There’s no ignoring the devastation COVID-19 has laid on musicians’ livelihoods. On a more selfish note, it’s also put a pause on live music. I’m trying to buy more recordings, but I do miss live shows. Not just seeing them, which I was doing less frequently anyway — I miss reading about shows, even just looking at tour schedules of all the shows I wouldn’t be able to see anyway. It all gave me a sense of activity, of Things Going On Out There, that I found inspiring.
Virtual concerts are not the same, but there are some good sincere efforts happening. Karl Evangelista and Rei Scampavia of Grex have organized a few Lockdown Festivals. I caught the third installment recently, which included a Grex set featuring their terrifically cool new album, Everything You Said Was Wrong, and an archival concert recording of Jordan Glenn’s sax/drums trio Wiener Kids. The three Lockdown Festivals are archived on YouTube. Each set was broadcast to the performers’ own channels, but you can find links here and here.
Noise is one musical form that works rather well in social isolation, given that so many acts are solos or duos anyway. You don’t get to feel the noise, but it still works. The Godwaffle Noise Pancakes series (“pancakes” is literal; they do live brunch shows, as I understand it) is continuing on Twitch. Bran(Pos), aka Jake Rodriguez, has been broadcasting shows at soundcrack.net and archives them in podcast form.
Virtual shows do have an upside. I couldn’t have traveled to Brooklyn to see Craig Taborn, Mary Halvorson, and Ches Smith playing at Roulette. It was part of JazzFest Berlin, which split between Germany and New York and included pre-recorded clips of some of the acts. Had this festival not gone virtual, I would never have found the Philipp Schiepek Quartett, whose set I enjoyed quite a bit.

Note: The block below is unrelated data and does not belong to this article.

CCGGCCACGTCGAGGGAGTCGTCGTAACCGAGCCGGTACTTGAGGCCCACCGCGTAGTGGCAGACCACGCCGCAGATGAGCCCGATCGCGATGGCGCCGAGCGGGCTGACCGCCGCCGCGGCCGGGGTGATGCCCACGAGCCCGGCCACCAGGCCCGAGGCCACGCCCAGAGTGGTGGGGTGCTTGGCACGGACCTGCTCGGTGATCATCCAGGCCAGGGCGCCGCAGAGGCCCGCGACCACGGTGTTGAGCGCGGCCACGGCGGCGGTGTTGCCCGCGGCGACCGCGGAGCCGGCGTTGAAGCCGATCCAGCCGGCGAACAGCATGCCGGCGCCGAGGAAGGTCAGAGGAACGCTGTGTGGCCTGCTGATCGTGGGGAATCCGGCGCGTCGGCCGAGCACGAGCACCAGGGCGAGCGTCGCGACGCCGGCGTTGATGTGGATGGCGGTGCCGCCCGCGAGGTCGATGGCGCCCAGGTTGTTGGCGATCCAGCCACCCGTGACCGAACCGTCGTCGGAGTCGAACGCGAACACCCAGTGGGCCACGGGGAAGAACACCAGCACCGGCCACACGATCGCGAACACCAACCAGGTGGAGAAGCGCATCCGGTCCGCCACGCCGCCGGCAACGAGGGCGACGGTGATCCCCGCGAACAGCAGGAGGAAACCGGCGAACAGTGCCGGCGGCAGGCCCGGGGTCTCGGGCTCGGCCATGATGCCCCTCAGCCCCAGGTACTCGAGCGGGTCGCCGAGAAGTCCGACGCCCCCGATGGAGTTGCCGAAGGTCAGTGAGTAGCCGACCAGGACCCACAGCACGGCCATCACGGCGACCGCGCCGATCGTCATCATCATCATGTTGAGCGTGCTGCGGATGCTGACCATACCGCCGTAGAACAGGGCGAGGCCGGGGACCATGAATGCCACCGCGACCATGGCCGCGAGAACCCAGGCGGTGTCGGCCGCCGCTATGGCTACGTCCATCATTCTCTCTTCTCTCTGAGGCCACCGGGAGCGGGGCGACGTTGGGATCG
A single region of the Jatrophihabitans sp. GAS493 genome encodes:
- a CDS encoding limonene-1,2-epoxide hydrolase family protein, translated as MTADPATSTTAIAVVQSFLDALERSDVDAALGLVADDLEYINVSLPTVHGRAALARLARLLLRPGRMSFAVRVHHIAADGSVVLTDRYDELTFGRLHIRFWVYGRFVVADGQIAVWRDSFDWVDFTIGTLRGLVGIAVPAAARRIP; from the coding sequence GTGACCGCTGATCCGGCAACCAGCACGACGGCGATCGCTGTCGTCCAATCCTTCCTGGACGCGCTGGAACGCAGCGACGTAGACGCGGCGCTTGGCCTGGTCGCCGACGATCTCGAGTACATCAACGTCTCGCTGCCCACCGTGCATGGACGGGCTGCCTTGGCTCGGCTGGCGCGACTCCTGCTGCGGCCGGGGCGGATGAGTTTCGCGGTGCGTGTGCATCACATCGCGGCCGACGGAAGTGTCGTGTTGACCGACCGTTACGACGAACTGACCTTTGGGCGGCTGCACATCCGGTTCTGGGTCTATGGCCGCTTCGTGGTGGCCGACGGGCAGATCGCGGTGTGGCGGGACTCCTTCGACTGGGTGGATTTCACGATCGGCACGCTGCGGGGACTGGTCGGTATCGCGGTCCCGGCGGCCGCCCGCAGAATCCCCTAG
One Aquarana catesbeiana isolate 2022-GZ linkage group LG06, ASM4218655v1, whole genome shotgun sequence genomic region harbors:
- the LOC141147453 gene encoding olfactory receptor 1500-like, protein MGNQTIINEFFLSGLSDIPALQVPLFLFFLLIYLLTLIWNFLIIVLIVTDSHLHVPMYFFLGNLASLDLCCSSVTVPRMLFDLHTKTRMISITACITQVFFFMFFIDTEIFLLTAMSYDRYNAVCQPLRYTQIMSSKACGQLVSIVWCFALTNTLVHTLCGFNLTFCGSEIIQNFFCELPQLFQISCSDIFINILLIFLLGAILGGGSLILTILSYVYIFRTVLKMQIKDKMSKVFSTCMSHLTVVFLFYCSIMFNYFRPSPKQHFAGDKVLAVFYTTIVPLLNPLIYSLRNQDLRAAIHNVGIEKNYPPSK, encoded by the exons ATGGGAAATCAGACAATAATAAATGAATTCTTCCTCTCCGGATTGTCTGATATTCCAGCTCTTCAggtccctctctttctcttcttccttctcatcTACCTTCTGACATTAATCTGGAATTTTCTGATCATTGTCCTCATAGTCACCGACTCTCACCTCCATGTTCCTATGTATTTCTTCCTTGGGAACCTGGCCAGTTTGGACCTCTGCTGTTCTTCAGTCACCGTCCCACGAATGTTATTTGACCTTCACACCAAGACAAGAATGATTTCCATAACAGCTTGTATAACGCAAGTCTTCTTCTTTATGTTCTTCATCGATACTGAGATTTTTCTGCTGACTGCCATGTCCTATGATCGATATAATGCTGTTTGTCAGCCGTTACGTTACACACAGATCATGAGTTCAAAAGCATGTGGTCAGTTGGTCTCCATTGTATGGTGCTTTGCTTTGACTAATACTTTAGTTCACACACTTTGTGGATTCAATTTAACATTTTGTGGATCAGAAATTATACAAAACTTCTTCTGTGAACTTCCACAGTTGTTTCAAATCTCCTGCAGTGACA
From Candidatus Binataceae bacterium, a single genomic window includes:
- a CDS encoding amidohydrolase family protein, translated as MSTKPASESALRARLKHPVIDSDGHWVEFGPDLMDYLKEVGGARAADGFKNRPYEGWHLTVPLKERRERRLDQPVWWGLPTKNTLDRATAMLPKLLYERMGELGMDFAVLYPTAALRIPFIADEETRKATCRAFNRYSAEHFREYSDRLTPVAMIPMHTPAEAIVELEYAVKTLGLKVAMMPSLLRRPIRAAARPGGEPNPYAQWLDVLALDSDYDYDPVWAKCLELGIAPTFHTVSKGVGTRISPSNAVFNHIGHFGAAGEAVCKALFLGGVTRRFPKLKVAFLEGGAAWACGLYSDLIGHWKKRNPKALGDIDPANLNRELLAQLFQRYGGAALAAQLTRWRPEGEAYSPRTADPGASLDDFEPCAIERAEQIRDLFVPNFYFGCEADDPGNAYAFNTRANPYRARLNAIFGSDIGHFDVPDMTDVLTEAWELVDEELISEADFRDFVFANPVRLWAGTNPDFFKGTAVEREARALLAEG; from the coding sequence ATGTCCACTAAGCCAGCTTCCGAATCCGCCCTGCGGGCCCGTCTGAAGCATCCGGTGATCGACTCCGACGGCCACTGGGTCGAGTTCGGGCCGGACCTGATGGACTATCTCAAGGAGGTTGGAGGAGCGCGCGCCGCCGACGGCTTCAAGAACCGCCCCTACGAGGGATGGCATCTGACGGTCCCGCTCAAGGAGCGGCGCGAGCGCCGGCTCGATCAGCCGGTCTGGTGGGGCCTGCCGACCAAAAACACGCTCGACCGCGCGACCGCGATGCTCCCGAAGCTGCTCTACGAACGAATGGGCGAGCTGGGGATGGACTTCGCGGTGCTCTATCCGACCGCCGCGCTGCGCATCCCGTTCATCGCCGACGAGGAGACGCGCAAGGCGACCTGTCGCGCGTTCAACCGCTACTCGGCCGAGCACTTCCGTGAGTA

Still, it’s not the same. This issue has come up in my day job, where real-life conferences have been replaced by virtual ones, or even pre-recorded talks. It’s stupefying. At least with a concert, experiencing it at a distance isn’t a far cry from catching the video a couple of years after the fact. I’d previously enjoyed a lot of Tim Berne’s work from the 2010s that way. It’s a diluted experience, but the music is there.
Humans thrive on shared experience, whether it’s in a movie theater or at a music show, whether it’s a World Series crowd or just a few of us at an improv show in an art gallery. We all miss it. That’s no reason to get impatient with lockdown — please don’t go out of your way to make things worse, like they’ve done in other parts of the United States! — but the sadness is understandable. Just look back at 1918 and realize we’ve been here before (it’s never been correct to call this “unprecedented”) and that we’ll all be back together at shows, eventually. For now, I’ll get ready to check out Kyle Bruckmann’s CNMAT solo online recital in a few hours.